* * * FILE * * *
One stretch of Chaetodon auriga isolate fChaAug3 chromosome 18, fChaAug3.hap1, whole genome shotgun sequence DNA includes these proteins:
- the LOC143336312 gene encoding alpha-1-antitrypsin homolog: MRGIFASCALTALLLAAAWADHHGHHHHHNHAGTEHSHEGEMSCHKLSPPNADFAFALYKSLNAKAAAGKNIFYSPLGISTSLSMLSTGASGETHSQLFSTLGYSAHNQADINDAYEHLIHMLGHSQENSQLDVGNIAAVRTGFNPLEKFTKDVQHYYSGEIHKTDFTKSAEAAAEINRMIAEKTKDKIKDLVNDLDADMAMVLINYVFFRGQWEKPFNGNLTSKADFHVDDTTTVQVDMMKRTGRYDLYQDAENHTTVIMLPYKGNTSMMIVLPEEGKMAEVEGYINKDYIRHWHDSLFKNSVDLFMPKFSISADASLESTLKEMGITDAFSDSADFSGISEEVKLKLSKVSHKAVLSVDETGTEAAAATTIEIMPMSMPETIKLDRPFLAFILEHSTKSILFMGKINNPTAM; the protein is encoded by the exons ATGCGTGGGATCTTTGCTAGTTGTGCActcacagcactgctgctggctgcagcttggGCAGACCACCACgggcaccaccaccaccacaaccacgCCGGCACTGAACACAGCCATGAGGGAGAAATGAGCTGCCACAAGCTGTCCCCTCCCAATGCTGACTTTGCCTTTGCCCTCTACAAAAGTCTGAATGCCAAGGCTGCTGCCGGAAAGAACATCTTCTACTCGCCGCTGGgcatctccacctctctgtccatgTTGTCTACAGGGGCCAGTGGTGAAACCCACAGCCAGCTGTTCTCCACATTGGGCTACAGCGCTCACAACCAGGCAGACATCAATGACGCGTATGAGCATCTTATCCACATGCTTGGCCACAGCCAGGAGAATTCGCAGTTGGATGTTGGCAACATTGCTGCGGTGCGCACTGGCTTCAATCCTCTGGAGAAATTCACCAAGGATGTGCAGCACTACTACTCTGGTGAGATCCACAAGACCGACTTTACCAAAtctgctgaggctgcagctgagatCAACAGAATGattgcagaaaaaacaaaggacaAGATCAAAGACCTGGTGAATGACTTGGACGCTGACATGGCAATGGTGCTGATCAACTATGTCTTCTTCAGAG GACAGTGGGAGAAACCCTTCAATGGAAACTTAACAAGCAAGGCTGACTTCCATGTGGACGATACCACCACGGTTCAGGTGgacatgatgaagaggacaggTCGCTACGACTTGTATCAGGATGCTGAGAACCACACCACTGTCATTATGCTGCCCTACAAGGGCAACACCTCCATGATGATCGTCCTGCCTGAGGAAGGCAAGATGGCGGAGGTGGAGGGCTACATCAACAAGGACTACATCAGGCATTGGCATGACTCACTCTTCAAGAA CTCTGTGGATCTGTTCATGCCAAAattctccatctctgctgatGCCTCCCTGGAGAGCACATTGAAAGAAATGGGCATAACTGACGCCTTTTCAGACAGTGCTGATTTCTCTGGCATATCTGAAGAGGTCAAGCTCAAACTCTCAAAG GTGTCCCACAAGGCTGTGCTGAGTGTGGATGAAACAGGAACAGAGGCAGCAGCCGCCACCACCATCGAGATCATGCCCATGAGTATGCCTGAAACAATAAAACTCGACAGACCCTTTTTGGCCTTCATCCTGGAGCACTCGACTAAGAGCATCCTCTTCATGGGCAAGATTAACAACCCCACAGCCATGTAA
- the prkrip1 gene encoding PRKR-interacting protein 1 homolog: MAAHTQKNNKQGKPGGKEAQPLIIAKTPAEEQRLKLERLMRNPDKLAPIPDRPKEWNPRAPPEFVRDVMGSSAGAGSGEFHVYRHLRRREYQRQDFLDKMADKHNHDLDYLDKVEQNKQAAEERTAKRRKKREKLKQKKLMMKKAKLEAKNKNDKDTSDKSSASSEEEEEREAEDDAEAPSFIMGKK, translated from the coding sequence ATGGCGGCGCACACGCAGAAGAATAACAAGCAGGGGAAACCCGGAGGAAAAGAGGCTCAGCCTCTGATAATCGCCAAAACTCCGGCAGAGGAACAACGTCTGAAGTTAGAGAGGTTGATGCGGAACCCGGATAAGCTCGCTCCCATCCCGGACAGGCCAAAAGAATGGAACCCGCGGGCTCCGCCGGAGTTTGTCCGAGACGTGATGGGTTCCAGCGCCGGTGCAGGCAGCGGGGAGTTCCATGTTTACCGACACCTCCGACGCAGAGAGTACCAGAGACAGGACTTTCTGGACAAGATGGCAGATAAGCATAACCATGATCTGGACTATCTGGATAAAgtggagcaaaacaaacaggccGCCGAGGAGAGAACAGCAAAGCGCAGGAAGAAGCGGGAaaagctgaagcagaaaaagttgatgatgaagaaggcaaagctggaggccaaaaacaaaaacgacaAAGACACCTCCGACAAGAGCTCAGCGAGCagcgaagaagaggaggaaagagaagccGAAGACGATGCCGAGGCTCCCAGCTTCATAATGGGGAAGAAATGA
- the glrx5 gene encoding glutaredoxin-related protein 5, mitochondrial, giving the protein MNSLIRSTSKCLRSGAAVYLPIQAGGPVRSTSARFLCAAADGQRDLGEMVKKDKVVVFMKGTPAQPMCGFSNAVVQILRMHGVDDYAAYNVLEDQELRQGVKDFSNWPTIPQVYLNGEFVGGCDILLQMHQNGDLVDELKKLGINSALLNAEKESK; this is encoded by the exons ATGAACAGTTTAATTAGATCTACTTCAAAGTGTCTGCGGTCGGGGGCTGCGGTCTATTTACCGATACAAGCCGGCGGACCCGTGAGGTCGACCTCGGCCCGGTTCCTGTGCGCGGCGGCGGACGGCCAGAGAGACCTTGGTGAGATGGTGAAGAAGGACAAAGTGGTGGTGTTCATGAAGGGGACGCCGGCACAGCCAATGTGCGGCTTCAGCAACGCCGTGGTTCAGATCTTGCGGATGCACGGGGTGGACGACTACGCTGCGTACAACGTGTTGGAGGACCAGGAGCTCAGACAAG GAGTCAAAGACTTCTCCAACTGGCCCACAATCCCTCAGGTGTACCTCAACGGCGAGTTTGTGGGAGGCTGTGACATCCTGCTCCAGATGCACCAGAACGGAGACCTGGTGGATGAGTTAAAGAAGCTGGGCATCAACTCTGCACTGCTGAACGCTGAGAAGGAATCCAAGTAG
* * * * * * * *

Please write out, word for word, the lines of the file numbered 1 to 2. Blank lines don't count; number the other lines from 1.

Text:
One stretch of Chaetodon auriga isolate fChaAug3 chromosome 18, fChaAug3.hap1, whole genome shotgun sequence DNA includes these proteins:
- the LOC143336312 gene encoding alpha-1-antitrypsin homolog: MRGIFASCALTALLLAAAWADHHGHHHHHNHAGTEHSHEGEMSCHKLSPPNADFAFALYKSLNAKAAAGKNIFYSPLGISTSLSMLSTGASGETHSQLFSTLGYSAHNQADINDAYEHLIHMLGHSQENSQLDVGNIAAVRTGFNPLEKFTKDVQHYYSGEIHKTDFTKSAEAAAEINRMIAEKTKDKIKDLVNDLDADMAMVLINYVFFRGQWEKPFNGNLTSKADFHVDDTTTVQVDMMKRTGRYDLYQDAENHTTVIMLPYKGNTSMMIVLPEEGKMAEVEGYINKDYIRHWHDSLFKNSVDLFMPKFSISADASLESTLKEMGITDAFSDSADFSGISEEVKLKLSKVSHKAVLSVDETGTEAAAATTIEIMPMSMPETIKLDRPFLAFILEHSTKSILFMGKINNPTAM; the protein is encoded by the exons ATGCGTGGGATCTTTGCTAGTTGTGCActcacagcactgctgctggctgcagcttggGCAGACCACCACgggcaccaccaccaccacaaccacgCCGGCACTGAACACAGCCATGAGGGAGAAATGAGCTGCCACAAGCTGTCCCCTCCCAATGCTGACTTTGCCTTTGCCCTCTACAAAAGTCTGAATGCCAAGGCTGCTGCCGGAAAGAACATCTTCTACTCGCCGCTGGgcatctccacctctctgtccatgTTGTCTACAGGGGCCAGTGGTGAAACCCACAGCCAGCTGTTCTCCACATTGGGCTACAGCGCTCACAACCAGGCAGACATCAATGACGCGTATGAGCATCTTATCCACATGCTTGGCCACAGCCAGGAGAATTCGCAGTTGGATGTTGGCAACATTGCTGCGGTGCGCACTGGCTTCAATCCTCTGGAGAAATTCACCAAGGATGTGCAGCACTACTACTCTGGTGAGATCCACAAGACCGACTTTACCAAAtctgctgaggctgcagctgagatCAACAGAATGattgcagaaaaaacaaaggacaAGATCAAAGACCTGGTGAATGACTTGGACGCTGACATGGCAATGGTGCTGATCAACTATGTCTTCTTCAGAG GACAGTGGGAGAAACCCTTCAATGGAAACTTAACAAGCAAGGCTGACTTCCATGTGGACGATACCACCACGGTTCAGGTGgacatgatgaagaggacaggTCGCTACGACTTGTATCAGGATGCTGAGAACCACACCACTGTCATTATGCTGCCCTACAAGGGCAACACCTCCATGATGATCGTCCTGCCTGAGGAAGGCAAGATGGCGGAGGTGGAGGGCTACATCAACAAGGACTACATCAGGCATTGGCATGACTCACTCTTCAAGAA CTCTGTGGATCTGTTCATGCCAAAattctccatctctgctgatGCCTCCCTGGAGAGCACATTGAAAGAAATGGGCATAACTGACGCCTTTTCAGACAGTGCTGATTTCTCTGGCATATCTGAAGAGGTCAAGCTCAAACTCTCAAAG GTGTCCCACAAGGCTGTGCTGAGTGTGGATGAAACAGGAACAGAGGCAGCAGCCGCCACCACCATCGAGATCATGCCCATGAGTATGCCTGAAACAATAAAACTCGACAGACCCTTTTTGGCCTTCATCCTGGAGCACTCGACTAAGAGCATCCTCTTCATGGGCAAGATTAACAACCCCACAGCCATGTAA